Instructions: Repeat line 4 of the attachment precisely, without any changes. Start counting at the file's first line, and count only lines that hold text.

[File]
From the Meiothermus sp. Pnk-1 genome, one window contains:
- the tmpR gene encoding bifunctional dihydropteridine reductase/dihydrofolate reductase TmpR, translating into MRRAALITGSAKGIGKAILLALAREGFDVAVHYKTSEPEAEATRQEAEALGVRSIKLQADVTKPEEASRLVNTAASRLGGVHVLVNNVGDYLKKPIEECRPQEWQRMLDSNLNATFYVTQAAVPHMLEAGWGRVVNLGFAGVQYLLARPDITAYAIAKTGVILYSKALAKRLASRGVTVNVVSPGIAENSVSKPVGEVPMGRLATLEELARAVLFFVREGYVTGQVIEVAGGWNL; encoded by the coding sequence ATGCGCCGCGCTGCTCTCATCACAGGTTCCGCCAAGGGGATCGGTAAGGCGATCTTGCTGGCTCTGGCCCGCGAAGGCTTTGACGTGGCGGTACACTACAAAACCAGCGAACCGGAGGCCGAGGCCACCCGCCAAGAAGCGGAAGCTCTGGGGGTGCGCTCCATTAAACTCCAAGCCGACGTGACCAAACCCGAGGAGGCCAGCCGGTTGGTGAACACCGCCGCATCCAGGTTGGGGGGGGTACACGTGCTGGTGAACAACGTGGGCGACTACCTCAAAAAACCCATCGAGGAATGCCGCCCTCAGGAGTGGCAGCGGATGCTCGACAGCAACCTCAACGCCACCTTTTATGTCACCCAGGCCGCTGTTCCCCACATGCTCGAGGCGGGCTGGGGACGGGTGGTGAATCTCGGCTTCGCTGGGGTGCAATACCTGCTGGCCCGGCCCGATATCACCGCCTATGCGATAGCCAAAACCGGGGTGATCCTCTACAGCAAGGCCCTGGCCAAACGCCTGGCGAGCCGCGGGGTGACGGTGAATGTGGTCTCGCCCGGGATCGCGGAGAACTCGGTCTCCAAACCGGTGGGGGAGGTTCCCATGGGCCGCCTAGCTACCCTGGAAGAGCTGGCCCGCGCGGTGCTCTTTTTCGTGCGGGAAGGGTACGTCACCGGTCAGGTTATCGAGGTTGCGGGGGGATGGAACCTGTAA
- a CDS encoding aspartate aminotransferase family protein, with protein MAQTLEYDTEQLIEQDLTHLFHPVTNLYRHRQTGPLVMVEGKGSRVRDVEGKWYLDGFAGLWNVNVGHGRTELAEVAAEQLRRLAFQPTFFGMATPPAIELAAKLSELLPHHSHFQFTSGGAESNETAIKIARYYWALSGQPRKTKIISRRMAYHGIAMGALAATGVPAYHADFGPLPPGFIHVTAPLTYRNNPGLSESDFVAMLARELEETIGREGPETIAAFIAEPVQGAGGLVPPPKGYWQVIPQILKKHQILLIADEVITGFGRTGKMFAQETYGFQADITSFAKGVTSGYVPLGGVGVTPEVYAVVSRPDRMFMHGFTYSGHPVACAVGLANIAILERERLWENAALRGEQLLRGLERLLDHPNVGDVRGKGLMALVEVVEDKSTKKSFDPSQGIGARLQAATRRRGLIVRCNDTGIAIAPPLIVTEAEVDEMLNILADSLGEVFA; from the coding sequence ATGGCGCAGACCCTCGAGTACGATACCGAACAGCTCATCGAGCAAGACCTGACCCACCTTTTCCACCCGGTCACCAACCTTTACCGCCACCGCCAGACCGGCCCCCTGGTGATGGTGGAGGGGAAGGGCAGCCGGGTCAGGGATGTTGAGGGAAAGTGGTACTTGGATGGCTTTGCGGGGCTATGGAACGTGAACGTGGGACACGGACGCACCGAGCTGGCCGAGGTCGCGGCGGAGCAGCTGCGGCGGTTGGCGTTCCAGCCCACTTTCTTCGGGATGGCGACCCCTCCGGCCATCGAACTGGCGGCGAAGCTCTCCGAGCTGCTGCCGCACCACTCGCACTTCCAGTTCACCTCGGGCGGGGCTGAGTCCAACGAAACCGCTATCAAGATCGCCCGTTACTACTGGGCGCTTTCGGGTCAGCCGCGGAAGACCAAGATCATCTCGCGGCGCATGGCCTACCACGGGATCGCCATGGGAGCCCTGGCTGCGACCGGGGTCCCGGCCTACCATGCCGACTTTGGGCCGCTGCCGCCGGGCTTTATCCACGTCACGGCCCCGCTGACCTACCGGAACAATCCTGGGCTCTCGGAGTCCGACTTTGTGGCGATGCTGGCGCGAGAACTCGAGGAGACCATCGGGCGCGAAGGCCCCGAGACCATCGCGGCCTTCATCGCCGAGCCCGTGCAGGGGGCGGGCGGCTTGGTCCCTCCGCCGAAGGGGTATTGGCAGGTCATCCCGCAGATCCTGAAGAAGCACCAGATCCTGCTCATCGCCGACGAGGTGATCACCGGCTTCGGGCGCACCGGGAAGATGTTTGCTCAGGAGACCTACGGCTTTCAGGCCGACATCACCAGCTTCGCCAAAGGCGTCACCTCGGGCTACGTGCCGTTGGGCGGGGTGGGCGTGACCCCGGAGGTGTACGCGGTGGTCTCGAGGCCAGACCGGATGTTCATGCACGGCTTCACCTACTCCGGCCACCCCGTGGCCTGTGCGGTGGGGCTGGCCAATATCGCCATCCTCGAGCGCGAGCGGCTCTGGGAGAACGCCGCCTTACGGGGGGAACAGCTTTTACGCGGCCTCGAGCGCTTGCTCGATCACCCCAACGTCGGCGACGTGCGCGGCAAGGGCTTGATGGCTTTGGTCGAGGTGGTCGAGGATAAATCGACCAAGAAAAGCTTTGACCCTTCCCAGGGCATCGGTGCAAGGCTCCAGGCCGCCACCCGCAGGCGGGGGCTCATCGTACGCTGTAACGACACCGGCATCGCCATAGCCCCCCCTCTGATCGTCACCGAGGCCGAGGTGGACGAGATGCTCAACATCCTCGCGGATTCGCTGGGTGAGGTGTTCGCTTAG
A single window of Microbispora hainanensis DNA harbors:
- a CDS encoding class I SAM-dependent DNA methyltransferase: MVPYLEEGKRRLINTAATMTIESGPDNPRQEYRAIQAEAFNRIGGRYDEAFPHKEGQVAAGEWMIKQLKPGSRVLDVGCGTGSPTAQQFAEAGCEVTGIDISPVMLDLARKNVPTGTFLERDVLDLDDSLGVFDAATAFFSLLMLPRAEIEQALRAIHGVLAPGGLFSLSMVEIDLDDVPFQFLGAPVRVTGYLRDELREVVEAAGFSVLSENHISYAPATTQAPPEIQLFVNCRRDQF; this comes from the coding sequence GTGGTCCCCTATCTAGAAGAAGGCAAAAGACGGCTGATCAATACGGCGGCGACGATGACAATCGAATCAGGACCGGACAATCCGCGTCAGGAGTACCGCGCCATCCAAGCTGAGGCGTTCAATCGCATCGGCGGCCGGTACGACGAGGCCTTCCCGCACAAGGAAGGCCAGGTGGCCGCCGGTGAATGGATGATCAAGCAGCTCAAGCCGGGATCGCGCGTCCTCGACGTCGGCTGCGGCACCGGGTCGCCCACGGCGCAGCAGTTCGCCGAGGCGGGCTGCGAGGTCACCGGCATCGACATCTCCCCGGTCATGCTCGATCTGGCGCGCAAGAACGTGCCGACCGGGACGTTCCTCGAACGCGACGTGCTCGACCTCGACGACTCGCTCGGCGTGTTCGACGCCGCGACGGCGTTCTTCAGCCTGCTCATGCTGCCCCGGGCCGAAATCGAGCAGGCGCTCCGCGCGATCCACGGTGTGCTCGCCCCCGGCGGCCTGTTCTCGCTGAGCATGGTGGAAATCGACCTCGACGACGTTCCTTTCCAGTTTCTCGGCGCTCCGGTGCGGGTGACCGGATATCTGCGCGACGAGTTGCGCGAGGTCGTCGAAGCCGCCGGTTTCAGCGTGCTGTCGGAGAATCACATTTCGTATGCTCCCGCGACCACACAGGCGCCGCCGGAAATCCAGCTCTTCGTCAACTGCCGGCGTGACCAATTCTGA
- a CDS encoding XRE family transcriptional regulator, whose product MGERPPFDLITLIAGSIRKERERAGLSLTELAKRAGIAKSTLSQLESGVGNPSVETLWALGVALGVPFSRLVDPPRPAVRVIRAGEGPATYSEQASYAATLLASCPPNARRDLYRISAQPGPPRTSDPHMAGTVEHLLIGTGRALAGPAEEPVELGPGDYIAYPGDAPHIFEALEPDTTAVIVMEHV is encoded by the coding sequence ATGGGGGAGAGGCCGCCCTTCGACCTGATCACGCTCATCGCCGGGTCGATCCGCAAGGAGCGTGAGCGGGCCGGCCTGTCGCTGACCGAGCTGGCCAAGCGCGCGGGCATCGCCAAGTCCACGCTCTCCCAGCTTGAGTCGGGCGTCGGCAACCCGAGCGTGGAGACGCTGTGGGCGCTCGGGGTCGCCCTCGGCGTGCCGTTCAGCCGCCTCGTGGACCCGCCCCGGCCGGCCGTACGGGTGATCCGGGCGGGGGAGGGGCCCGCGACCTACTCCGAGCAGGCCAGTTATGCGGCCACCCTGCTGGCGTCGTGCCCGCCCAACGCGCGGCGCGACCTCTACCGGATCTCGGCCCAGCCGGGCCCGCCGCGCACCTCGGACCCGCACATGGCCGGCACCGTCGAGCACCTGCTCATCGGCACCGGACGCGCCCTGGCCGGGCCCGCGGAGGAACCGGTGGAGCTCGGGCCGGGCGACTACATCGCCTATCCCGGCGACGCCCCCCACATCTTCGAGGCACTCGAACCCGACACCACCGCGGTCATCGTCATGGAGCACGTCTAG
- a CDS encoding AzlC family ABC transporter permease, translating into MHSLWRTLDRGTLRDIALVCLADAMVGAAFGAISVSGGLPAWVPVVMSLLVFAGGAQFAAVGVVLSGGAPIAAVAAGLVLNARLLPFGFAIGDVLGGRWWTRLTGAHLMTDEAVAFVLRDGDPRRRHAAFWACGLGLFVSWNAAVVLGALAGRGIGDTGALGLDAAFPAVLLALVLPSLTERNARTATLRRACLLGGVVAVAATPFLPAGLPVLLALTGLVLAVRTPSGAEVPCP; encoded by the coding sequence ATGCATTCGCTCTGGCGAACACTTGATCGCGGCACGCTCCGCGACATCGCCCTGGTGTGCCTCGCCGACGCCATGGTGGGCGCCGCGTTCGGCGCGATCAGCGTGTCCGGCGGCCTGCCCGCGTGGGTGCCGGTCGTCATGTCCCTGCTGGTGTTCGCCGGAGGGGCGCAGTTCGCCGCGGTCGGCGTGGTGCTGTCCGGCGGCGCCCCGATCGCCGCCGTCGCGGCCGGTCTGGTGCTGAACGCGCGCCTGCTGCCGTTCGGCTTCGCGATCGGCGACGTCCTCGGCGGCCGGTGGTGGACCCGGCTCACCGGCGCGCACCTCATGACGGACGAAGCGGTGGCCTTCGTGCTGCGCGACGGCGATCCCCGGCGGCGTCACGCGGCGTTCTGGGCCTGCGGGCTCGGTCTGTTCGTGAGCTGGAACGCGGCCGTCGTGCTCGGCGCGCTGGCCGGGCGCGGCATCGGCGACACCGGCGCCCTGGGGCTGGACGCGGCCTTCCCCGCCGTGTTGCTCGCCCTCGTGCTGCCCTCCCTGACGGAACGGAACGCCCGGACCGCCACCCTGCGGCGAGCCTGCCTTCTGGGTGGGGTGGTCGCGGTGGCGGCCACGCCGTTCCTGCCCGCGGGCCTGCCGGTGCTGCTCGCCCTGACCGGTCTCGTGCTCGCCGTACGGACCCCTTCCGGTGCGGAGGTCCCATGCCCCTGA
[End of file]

A single window of Microbispora hainanensis DNA harbors: